Document Detail


Factor V Leiden (Arg506Gln), a confounding genetic risk factor but not mandatory for the occurrence of venous thromboembolism in homozygotes and obligate heterozygotes for cystathionine beta-synthase deficiency.
MedLine Citation:
PMID:  10235428     Owner:  NLM     Status:  MEDLINE    
Abstract/OtherAbstract:
Thrombosis is the major cause of morbidity and mortality in individuals with untreated classical homocystinuria (HCU) due to cystathionine beta-synthase deficiency and characterised by severe hyperhomocysteinaemia. In addition, mild and moderate hyperhomocysteinaemia and Factor V Leiden (FVL; Arg506Gln) have recently been identified as thrombotic risk factors. FVL. which renders resistance to activated Protein C, is the most common inherited genetic risk factor for thrombosis with a high allelic frequency amongst Caucasians. As thrombophilia is a multigenic disorder, 26 individuals with HCU (median age 17.6 years, range 3.5-32.8 years) and 36 obligate heterozygotes (median age 51.5 years, range 34-74 years) were screened for FVL. All the HCU individuals received treatment, except one, within 6 weeks of birth for those who were diagnosed at birth through the national newborn screening programme (n = 20) and at the time of diagnosis for those late detected (n = 5, mean age of starting treatment 4.9 years, range 1.4-11 years). All had been free from venous thrombosis, except one HCU individual and one HCU obligate heterozygote. Neither of the two individuals with venous thrombosis carried FVL. Two independent individuals with HCU (male 14.8 years; female 18.2 years) were heterozygous for FVL (allelic frequency 3.8%) and three independent HCU obligate heterozygotes (males 40 and 45.8 years; female 45.6 years) were also heterozygous for FVL (allelic frequency 4.16%). The findings in this small group suggest that FVL is not a mandatory but a significant confounding risk factor for the occurrence of thrombosis in HCU individuals and additional contributing factors may be required for thrombosis to occur in HCU obligate heterozygotes with FVL heterozygosity. Our data also suggest that treatment of HCU not only reduces the thrombotic risk in patients with isolated HCU but also in those with the additional FVL heterozygosity.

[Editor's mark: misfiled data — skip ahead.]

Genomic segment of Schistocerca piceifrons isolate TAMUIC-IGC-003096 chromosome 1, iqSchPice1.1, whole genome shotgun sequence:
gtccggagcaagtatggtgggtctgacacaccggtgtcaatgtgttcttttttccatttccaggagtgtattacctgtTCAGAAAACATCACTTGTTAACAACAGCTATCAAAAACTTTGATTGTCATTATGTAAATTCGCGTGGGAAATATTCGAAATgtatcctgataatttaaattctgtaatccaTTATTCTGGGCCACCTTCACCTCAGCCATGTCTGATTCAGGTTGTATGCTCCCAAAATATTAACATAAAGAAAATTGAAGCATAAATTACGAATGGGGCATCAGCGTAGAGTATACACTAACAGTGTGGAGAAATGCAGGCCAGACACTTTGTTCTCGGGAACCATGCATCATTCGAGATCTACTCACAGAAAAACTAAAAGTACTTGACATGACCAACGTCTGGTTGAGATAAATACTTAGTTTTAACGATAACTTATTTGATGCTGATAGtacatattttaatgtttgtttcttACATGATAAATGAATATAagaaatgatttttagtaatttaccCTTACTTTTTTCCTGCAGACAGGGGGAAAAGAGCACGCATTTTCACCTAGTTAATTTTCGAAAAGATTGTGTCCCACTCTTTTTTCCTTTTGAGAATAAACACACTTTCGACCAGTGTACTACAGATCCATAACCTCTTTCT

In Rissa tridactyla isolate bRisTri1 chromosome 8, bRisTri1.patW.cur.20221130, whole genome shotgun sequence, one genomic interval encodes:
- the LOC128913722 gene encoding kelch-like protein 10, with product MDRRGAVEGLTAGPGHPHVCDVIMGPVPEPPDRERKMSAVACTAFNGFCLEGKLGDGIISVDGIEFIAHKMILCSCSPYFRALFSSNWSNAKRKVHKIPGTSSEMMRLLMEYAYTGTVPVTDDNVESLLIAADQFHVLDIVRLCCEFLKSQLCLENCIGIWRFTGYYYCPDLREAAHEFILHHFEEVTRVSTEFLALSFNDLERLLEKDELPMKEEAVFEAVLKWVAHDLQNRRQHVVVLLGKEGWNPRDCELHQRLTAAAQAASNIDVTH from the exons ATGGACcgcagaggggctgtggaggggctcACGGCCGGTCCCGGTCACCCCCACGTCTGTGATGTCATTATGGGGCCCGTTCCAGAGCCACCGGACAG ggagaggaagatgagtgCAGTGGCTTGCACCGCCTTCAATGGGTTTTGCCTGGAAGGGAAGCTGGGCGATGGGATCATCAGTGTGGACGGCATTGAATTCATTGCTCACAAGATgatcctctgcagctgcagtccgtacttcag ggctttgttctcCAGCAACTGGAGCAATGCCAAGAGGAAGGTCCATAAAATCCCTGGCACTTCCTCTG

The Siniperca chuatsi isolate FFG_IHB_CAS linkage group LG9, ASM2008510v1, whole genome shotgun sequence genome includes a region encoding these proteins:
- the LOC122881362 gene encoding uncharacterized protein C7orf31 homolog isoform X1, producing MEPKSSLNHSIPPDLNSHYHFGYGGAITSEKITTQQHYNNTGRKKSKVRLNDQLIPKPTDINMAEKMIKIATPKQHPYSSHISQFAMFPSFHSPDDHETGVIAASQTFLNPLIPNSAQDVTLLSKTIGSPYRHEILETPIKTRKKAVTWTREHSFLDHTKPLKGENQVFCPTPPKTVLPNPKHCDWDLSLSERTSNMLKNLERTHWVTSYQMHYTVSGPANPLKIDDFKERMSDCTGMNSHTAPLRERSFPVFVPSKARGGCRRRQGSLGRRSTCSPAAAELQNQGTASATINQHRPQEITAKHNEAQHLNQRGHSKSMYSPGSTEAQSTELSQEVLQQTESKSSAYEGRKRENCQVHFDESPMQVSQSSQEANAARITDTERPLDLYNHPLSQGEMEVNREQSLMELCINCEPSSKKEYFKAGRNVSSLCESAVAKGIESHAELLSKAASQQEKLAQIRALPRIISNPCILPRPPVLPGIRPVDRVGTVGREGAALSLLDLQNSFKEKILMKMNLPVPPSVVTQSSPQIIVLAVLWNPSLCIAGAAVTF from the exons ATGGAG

Authors:
S Yap; K A O'Donnell; C O'Neill; P D Mayne; P Thornton; E Naughten
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Publication Detail:
Type:  Journal Article; Research Support, Non-U.S. Gov't    
Journal Detail:
Title:  Thrombosis and haemostasis     Volume:  81     ISSN:  0340-6245     ISO Abbreviation:  Thromb. Haemost.     Publication Date:  1999 Apr 
Date Detail:
Created Date:  1999-08-04     Completed Date:  1999-08-04     Revised Date:  2006-11-15    
Medline Journal Info:
Nlm Unique ID:  7608063     Medline TA:  Thromb Haemost     Country:  GERMANY    
Other Details:
Languages:  eng     Pagination:  502-5     Citation Subset:  IM    
Affiliation:
National Centre for Inherited Metabolic Disorders, the Children's Hospital, Dublin, Ireland.
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MeSH Terms
Descriptor/Qualifier:
Adolescent
Adult
Aged
Alleles
Cystathionine beta-Synthase / deficiency*
Factor V / genetics*
Female
Gene Frequency
Heterozygote
Homocystinuria / etiology,  genetics
Homozygote
Humans
Hyperhomocysteinemia / etiology,  genetics
Male
Middle Aged
Point Mutation
Risk Factors
Venous Thrombosis / etiology*,  genetics
Chemical
Reg. No./Substance:
0/factor V Leiden; 9001-24-5/Factor V; EC 4.2.1.22/Cystathionine beta-Synthase

From MEDLINE®/PubMed®, a database of the U.S. National Library of Medicine


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